Ironically, and in a totally unplanned way, I have just outlined the basis of today’s published essay. Having often been told it was ‘impossible’ to do any creative work with children around, but conversely finding that my experiences as a mother has influenced my writing in countless ways, I recently undertook a research project to read up on some of the women writers I admired at key points in my life, to see where they stood on the subject.

I found this research to be enriching to my own writing, and it encouraged me to write this essay about it

Working with the fabulous editor and creator of Feminartsy was a great experience, and I feel she helped me pull together all the strands of my argument.  I hope you enjoy reading – I’m proud of this one! : )

Happy reading and writing,

Kate  xx



Falling in Love Again

I’ve always had a love affair with books.

Books, reading, writing.  These three elements made up my childhood, saw me through adolescence, followed me into adulthood.

Obviously, to be a writer, you need to read.  And read.  And read some more.  It’s really the only way to stretch your vocabulary, to learn new ideas, to discover what works and what doesn’t.

But here’s the thing: between reading and researching articles, essays, and stories online for both feeding into my own work, and in my editorial roles, I recently went through a dry period in terms of getting any book-action.  I could feel my attention drifting when I attempted to read something longer than a short story.  Seemingly gone were the days of curling up with a long novel, trying to stay awake to finish another chapter, and another…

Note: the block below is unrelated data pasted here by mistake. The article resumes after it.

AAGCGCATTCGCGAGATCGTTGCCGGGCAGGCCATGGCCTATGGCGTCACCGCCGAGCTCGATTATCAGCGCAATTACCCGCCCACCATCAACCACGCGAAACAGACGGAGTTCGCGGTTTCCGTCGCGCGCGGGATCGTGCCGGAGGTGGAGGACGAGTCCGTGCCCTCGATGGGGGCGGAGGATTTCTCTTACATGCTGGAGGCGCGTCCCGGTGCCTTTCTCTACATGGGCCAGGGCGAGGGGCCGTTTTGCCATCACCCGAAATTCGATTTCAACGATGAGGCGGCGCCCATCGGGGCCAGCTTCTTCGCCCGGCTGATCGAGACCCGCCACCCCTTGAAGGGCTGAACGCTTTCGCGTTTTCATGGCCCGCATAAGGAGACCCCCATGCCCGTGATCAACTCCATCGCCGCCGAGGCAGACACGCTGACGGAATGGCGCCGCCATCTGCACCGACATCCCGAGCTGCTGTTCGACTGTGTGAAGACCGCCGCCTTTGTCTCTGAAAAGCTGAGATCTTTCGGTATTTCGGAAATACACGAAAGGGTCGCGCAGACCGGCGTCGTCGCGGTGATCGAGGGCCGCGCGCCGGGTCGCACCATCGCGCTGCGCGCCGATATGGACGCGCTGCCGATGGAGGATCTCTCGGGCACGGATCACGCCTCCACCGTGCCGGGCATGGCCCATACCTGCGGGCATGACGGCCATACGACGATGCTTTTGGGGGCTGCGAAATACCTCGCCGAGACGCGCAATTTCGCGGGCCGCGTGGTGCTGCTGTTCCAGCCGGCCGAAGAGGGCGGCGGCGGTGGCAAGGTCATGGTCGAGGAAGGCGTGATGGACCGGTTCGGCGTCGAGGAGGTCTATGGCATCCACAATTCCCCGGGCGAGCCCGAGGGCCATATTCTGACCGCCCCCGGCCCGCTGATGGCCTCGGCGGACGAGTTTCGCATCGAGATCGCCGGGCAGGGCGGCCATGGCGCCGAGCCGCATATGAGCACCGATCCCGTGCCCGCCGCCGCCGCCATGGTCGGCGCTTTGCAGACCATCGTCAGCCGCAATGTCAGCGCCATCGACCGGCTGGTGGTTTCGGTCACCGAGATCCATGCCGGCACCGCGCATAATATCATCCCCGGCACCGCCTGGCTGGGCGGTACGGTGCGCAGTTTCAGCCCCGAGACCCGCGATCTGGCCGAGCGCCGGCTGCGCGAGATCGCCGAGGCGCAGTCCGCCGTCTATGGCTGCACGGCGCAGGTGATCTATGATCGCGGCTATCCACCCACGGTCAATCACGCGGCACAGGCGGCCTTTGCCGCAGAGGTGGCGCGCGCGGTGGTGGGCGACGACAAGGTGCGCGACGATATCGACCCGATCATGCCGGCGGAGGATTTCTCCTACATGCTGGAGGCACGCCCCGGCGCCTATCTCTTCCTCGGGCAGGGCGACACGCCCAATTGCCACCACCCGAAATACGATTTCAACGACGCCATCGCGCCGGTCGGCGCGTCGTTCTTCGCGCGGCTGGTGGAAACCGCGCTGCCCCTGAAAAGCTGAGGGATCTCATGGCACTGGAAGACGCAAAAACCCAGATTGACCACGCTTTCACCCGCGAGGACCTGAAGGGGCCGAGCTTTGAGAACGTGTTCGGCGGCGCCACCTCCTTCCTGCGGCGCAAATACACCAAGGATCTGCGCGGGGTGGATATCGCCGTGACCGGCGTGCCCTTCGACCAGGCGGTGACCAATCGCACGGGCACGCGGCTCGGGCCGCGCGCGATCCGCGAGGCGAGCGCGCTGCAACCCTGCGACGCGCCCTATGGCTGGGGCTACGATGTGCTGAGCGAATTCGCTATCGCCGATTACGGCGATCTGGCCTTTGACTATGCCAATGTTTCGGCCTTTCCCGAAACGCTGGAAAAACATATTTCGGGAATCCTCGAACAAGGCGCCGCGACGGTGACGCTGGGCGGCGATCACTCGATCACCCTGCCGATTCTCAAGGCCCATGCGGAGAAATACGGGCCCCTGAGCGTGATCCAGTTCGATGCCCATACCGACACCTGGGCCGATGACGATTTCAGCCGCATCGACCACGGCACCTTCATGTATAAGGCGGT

So as with my experiments this autumn into letting go of technology disrupting activities, I’ve begin to make dates with books again.  Proper, long-term, paper-based novels, for reading throughout the darker months.

And I’m loving it again.  Like the first flush of romance, I’m losing myself between the sheets of a wide variety of reading material.  And the knock-on effect has been my own writing.  As always, once I started reading more, I started writing more.  The ideas have been flowing, and I’m excited to get back to the page…

Kate xx

Speaking of which, here is a link to a book review I wrote recently for thebookbag,

a great online resource for book lovers.


It only takes a minute…well 59 seconds really

The Alta Male

Have you ever tried visualising anything? Being rich, meeting the person of your dreams or anything else are all possible. Lots of us have and it is time to put the brakes on and stop.

Thinking about these things rarely, if ever, makes them happen so here’s a thought -change the thought around from having to doing. So instead of thinking about having think about what you need to achieve the goal…the doing part. This can often spark the mental change that you need to get to the having.

The added benefit is also that you never feel deflated when, after a month of visualising the new car you are still driving the old car. You free up some mind space in a positive way to work on achieving what you want to achieve.

Now I don’t have one million pounds in the bank or a brand new shiny car…